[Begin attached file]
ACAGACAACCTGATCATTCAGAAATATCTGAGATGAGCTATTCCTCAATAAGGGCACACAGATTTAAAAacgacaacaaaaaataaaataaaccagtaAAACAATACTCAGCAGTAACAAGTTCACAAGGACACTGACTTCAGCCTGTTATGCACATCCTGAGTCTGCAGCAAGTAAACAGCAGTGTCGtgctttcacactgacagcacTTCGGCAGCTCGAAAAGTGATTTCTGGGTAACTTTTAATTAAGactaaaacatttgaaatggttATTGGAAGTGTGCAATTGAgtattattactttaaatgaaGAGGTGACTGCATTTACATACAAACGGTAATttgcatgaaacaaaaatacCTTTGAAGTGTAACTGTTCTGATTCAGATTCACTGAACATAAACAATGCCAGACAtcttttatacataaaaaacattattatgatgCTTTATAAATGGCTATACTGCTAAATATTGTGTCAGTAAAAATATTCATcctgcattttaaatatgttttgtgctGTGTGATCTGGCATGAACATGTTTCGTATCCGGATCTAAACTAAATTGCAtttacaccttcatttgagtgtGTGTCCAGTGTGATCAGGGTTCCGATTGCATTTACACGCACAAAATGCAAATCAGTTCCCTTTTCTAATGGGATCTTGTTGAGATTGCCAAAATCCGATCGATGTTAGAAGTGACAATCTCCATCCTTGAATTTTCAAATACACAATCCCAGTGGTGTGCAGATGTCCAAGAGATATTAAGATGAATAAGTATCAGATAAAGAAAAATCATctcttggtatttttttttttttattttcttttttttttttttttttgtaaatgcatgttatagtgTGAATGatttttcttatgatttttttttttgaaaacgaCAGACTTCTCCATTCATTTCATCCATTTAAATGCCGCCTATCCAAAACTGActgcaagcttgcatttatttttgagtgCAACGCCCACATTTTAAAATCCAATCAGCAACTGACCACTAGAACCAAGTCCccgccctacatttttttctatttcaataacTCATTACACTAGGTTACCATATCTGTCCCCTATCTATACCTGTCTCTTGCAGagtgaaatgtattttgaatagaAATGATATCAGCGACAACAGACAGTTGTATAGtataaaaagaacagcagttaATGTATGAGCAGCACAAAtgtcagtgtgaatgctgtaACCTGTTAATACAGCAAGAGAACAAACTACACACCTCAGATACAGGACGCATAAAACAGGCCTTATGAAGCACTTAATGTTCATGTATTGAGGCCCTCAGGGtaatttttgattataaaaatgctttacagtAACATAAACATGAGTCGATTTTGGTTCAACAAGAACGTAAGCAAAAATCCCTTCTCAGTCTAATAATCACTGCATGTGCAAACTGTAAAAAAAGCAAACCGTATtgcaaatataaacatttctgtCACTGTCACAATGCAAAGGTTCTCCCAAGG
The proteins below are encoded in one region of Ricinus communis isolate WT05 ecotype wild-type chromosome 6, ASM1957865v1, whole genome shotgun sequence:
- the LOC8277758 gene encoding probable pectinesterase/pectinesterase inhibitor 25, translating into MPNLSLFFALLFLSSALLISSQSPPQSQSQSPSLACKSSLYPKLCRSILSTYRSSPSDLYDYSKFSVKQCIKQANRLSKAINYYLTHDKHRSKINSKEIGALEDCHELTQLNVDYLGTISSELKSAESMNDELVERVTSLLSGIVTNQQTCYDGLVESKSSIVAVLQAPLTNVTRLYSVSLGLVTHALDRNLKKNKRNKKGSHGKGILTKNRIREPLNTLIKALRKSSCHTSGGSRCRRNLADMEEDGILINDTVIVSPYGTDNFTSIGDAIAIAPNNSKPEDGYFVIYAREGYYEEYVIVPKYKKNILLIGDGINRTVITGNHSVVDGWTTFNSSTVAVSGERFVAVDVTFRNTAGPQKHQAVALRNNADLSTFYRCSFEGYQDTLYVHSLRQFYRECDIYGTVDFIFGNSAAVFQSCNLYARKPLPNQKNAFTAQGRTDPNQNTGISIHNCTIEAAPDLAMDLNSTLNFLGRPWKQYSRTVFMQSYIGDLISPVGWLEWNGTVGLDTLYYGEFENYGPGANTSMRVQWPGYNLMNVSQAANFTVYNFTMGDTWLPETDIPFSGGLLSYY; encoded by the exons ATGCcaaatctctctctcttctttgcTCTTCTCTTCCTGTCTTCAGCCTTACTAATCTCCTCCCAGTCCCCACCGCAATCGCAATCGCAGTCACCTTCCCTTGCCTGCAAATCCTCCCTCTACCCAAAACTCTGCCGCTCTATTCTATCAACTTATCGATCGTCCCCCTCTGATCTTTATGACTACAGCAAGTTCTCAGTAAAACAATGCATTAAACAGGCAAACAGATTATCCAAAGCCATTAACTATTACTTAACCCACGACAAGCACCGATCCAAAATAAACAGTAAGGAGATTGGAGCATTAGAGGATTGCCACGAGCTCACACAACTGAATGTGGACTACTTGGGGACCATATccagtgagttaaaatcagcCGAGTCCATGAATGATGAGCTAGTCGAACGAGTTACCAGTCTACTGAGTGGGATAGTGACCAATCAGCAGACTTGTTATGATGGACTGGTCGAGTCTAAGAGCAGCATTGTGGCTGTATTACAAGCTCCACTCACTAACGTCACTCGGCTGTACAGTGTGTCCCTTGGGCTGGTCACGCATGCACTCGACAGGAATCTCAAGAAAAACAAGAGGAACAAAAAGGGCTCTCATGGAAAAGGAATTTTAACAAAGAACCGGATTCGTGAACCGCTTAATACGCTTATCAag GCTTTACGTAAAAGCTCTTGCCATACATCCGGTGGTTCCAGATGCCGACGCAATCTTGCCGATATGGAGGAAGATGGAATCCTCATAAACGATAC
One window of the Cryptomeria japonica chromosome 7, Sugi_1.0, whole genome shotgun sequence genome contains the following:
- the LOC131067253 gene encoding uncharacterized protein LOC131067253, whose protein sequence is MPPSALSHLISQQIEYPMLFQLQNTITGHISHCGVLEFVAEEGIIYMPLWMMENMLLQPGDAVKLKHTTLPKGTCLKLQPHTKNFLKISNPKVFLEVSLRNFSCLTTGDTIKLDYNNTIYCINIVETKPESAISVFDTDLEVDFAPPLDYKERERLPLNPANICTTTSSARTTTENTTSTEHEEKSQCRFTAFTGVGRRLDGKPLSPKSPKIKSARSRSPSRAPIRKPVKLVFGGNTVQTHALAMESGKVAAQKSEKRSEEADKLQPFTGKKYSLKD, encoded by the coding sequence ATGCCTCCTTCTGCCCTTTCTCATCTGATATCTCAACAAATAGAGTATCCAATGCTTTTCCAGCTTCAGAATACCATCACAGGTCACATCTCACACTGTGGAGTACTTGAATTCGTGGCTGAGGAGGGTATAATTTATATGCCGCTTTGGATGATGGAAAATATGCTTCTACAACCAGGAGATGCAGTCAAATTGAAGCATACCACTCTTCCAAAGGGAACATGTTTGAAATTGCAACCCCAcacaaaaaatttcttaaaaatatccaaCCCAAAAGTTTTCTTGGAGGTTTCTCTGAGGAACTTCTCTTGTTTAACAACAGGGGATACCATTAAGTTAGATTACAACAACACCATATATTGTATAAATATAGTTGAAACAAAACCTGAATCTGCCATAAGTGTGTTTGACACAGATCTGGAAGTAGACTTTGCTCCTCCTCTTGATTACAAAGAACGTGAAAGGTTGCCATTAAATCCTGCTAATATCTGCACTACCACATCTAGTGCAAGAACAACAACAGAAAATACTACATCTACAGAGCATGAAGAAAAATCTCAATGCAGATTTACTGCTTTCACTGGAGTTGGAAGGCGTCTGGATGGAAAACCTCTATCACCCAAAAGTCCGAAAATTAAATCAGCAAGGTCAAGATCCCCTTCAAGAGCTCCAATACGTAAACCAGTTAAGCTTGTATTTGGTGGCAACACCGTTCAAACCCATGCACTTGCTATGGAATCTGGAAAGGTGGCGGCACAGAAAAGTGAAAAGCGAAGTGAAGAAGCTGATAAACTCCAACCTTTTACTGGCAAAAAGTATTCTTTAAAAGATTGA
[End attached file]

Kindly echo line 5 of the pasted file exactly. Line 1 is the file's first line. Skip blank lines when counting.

- the LOC131067253 gene encoding uncharacterized protein LOC131067253, whose protein sequence is MPPSALSHLISQQIEYPMLFQLQNTITGHISHCGVLEFVAEEGIIYMPLWMMENMLLQPGDAVKLKHTTLPKGTCLKLQPHTKNFLKISNPKVFLEVSLRNFSCLTTGDTIKLDYNNTIYCINIVETKPESAISVFDTDLEVDFAPPLDYKERERLPLNPANICTTTSSARTTTENTTSTEHEEKSQCRFTAFTGVGRRLDGKPLSPKSPKIKSARSRSPSRAPIRKPVKLVFGGNTVQTHALAMESGKVAAQKSEKRSEEADKLQPFTGKKYSLKD, encoded by the coding sequence ATGCCTCCTTCTGCCCTTTCTCATCTGATATCTCAACAAATAGAGTATCCAATGCTTTTCCAGCTTCAGAATACCATCACAGGTCACATCTCACACTGTGGAGTACTTGAATTCGTGGCTGAGGAGGGTATAATTTATATGCCGCTTTGGATGATGGAAAATATGCTTCTACAACCAGGAGATGCAGTCAAATTGAAGCATACCACTCTTCCAAAGGGAACATGTTTGAAATTGCAACCCCAcacaaaaaatttcttaaaaatatccaaCCCAAAAGTTTTCTTGGAGGTTTCTCTGAGGAACTTCTCTTGTTTAACAACAGGGGATACCATTAAGTTAGATTACAACAACACCATATATTGTATAAATATAGTTGAAACAAAACCTGAATCTGCCATAAGTGTGTTTGACACAGATCTGGAAGTAGACTTTGCTCCTCCTCTTGATTACAAAGAACGTGAAAGGTTGCCATTAAATCCTGCTAATATCTGCACTACCACATCTAGTGCAAGAACAACAACAGAAAATACTACATCTACAGAGCATGAAGAAAAATCTCAATGCAGATTTACTGCTTTCACTGGAGTTGGAAGGCGTCTGGATGGAAAACCTCTATCACCCAAAAGTCCGAAAATTAAATCAGCAAGGTCAAGATCCCCTTCAAGAGCTCCAATACGTAAACCAGTTAAGCTTGTATTTGGTGGCAACACCGTTCAAACCCATGCACTTGCTATGGAATCTGGAAAGGTGGCGGCACAGAAAAGTGAAAAGCGAAGTGAAGAAGCTGATAAACTCCAACCTTTTACTGGCAAAAAGTATTCTTTAAAAGATTGA